Serving as the first chair of the Allied Health Committee and being instrumental in formalizing this group within the society was very meaningful to me personally. Later, the Allied Health Committee further developed into a section of the ASMBS, became more formalized with elected officers, and continued to develop its programs. This year, the Allied Health Committee changed its name to the Integrated Health Section to better represent all of the disciplines involved and the importance of integration of care.

The ASMBS started out as a small group of professionals who represented a field most of their medical community peers did not understand or respect and patients for whom most medical professionals harbored a horrible prejudice and cared little about. Despite this, we soldiered on with persistence, determination, and confidence that we were doing the right thing for the patients we cared about. That we are still going strong 25 years later is a meaningful event and cornerstone in and of itself. We still have a lot of work to do and will continue to face our challenges and move forward.

Do you think that the ACS and ASMBS will one day join to have one single center of excellence accreditation society/system?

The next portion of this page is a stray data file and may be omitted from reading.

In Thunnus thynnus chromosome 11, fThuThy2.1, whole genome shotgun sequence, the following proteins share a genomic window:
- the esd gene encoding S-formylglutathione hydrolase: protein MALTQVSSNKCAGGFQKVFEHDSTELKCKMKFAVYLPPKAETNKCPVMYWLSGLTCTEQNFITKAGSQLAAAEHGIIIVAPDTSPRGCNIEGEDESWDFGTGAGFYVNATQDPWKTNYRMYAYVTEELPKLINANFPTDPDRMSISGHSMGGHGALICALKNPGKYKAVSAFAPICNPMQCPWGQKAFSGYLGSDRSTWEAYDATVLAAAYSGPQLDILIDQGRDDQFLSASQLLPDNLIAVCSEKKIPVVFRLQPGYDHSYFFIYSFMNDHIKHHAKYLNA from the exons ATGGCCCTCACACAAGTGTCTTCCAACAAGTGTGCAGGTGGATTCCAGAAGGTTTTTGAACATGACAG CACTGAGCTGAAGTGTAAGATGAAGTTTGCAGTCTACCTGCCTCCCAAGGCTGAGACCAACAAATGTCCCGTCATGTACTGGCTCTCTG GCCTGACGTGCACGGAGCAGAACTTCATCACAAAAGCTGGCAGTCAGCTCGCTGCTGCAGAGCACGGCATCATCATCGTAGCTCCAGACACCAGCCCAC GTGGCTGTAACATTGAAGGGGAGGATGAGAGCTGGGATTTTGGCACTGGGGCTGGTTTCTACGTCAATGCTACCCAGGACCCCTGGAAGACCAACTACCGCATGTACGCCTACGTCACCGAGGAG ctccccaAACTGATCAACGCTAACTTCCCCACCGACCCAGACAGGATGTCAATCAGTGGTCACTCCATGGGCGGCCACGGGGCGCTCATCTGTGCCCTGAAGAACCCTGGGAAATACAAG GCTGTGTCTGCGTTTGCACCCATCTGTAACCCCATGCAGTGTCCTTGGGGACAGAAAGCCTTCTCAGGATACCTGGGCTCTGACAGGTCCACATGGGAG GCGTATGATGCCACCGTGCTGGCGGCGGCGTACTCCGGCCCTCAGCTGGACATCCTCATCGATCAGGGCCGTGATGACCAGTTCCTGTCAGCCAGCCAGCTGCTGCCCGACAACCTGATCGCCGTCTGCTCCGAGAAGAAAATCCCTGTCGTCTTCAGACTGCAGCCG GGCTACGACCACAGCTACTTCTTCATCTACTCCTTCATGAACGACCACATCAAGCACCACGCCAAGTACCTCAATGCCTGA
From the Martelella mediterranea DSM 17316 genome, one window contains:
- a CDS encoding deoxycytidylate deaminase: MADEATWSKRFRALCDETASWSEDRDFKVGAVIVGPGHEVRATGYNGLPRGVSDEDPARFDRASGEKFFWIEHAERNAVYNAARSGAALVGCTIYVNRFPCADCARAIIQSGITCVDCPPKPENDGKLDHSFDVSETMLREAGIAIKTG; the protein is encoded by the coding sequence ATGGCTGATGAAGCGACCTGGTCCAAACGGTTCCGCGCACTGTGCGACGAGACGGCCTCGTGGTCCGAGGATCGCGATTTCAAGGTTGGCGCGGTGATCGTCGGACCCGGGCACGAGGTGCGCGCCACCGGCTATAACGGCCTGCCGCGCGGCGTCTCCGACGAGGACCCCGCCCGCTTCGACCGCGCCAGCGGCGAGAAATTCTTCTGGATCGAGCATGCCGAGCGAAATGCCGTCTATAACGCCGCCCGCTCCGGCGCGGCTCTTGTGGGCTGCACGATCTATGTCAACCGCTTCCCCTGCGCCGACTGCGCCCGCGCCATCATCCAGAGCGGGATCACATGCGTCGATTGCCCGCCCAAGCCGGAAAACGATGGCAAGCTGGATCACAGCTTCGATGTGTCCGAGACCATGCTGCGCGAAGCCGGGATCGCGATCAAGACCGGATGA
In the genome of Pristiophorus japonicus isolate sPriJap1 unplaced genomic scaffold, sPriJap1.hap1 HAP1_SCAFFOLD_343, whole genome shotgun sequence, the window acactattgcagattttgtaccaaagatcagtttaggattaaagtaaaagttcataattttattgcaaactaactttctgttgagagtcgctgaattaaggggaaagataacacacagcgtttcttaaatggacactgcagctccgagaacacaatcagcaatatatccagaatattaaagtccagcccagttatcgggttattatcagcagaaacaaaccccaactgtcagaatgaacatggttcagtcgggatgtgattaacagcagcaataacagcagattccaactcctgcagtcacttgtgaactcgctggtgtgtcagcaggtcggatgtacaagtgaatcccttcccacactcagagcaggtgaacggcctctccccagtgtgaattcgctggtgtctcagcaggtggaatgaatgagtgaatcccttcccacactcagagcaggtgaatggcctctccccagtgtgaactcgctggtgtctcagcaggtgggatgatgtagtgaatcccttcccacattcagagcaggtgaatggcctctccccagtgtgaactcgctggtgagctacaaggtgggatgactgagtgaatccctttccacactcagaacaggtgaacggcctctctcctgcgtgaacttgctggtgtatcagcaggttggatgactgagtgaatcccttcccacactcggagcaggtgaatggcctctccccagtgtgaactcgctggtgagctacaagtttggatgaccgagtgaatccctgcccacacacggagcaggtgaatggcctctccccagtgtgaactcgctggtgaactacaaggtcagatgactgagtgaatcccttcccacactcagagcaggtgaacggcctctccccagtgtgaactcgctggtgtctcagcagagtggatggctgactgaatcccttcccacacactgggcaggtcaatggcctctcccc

The ASMBS has always valued its relationship with the ACS and was very disappointed that, despite our best efforts, we were not able to find a workable solution to have a joint center of excellence designation. Things always change, so the possibility of working together on this important endeavor remains open, but I do not see any changes in the immediate future. In the meantime, we will work together on goals where we have more common ground and continue our efforts to collaborate with the ACS and other organizations to advance the quality of care and access for those suffering with the disease of obesity.

How is the collaboration between ASMBS and IFSO, historically and now?
The ASMBS is a charter member of International Federation for the Surgery of Obesity (IFSO) and remains actively involved in the organization. We have representation on IFSO’s council and likewise IFSO has representation on our council. The current IFSO president, Dr. MAL Fobi, is a founding member of the ASMBS and past president of the ASMBS Foundation. Membership in the ASMBS includes membership in IFSO and members are entitled to membership privileges such as reduced meeting fees.

Two years ago, the ASMBS held its first international meeting in conjunction with the IFSO meeting in Porto. This was well received by IFSO and ASMBS members and is an endeavor we plan to continue. The ASMBS and IFSO currently have separate journals. For the first time, IFSO will offer the ASMBS journal to all IFSO members at member rates and the ASMBS will offer the IFSO journal, Obesity Surgery, to its members at IFSO rates. The door is open for further collaborations in the future.

Where do you see ASMBS in the next 10 years?